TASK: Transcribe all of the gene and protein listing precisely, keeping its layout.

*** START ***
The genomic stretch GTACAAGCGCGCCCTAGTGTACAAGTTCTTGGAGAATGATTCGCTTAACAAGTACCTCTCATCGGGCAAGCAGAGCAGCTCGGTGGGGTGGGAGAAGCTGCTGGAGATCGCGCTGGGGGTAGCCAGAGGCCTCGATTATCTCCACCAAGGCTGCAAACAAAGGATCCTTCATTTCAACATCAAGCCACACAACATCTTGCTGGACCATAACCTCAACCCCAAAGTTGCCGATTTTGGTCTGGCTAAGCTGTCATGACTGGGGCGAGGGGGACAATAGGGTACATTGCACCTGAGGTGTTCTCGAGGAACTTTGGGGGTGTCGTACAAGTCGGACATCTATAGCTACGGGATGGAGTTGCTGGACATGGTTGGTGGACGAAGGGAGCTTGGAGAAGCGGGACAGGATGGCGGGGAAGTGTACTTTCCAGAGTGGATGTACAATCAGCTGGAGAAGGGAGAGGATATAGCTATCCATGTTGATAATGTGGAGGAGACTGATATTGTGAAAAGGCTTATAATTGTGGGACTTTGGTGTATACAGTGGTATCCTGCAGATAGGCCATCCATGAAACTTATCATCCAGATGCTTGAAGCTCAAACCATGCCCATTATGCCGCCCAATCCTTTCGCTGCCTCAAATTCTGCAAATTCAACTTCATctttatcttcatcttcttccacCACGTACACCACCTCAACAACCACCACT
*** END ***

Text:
The genomic stretch GTACAAGCGCGCCCTAGTGTACAAGTTCTTGGAGAATGATTCGCTTAACAAGTACCTCTCATCGGGCAAGCAGAGCAGCTCGGTGGGGTGGGAGAAGCTGCTGGAGATCGCGCTGGGGGTAGCCAGAGGCCTCGATTATCTCCACCAAGGCTGCAAACAAAGGATCCTTCATTTCAACATCAAGCCACACAACATCTTGCTGGACCATAACCTCAACCCCAAAGTTGCCGATTTTGGTCTGGCTAAGCTGTCATGACTGGGGCGAGGGGGACAATAGGGTACATTGCACCTGAGGTGTTCTCGAGGAACTTTGGGGGTGTCGTACAAGTCGGACATCTATAGCTACGGGATGGAGTTGCTGGACATGGTTGGTGGACGAAGGGAGCTTGGAGAAGCGGGACAGGATGGCGGGGAAGTGTACTTTCCAGAGTGGATGTACAATCAGCTGGAGAAGGGAGAGGATATAGCTATCCATGTTGATAATGTGGAGGAGACTGATATTGTGAAAAGGCTTATAATTGTGGGACTTTGGTGTATACAGTGGTATCCTGCAGATAGGCCATCCATGAAACTTATCATCCAGATGCTTGAAGCTCAAACCATGCCCATTATGCCGCCCAATCCTTTCGCTGCCTCAAATTCTGCAAATTCAACTTCATctttatcttcatcttcttccacCACGTACACCACCTCAACAACCACCACT